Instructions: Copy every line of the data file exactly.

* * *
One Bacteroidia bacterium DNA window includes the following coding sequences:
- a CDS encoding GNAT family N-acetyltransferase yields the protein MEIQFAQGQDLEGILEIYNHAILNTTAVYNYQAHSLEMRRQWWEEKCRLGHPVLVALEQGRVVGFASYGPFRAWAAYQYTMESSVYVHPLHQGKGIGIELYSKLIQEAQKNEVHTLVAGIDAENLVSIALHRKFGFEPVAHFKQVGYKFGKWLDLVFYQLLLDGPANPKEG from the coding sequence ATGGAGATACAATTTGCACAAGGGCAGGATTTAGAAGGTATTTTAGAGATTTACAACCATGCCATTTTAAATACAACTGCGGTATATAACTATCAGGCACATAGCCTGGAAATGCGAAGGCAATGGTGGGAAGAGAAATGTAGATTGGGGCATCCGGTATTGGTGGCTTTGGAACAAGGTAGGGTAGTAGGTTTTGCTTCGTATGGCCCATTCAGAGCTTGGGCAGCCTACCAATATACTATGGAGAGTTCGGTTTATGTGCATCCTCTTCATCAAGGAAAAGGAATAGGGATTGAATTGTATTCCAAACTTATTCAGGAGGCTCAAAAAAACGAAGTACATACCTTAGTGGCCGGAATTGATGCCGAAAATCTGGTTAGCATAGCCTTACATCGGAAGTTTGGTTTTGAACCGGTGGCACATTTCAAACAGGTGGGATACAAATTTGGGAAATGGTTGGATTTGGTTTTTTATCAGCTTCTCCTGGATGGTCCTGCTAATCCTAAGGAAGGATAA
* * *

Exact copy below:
One Bacteroidia bacterium DNA window includes the following coding sequences:
- a CDS encoding GNAT family N-acetyltransferase yields the protein MEIQFAQGQDLEGILEIYNHAILNTTAVYNYQAHSLEMRRQWWEEKCRLGHPVLVALEQGRVVGFASYGPFRAWAAYQYTMESSVYVHPLHQGKGIGIELYSKLIQEAQKNEVHTLVAGIDAENLVSIALHRKFGFEPVAHFKQVGYKFGKWLDLVFYQLLLDGPANPKEG from the coding sequence ATGGAGATACAATTTGCACAAGGGCAGGATTTAGAAGGTATTTTAGAGATTTACAACCATGCCATTTTAAATACAACTGCGGTATATAACTATCAGGCACATAGCCTGGAAATGCGAAGGCAATGGTGGGAAGAGAAATGTAGATTGGGGCATCCGGTATTGGTGGCTTTGGAACAAGGTAGGGTAGTAGGTTTTGCTTCGTATGGCCCATTCAGAGCTTGGGCAGCCTACCAATATACTATGGAGAGTTCGGTTTATGTGCATCCTCTTCATCAAGGAAAAGGAATAGGGATTGAATTGTATTCCAAACTTATTCAGGAGGCTCAAAAAAACGAAGTACATACCTTAGTGGCCGGAATTGATGCCGAAAATCTGGTTAGCATAGCCTTACATCGGAAGTTTGGTTTTGAACCGGTGGCACATTTCAAACAGGTGGGATACAAATTTGGGAAATGGTTGGATTTGGTTTTTTATCAGCTTCTCCTGGATGGTCCTGCTAATCCTAAGGAAGGATAA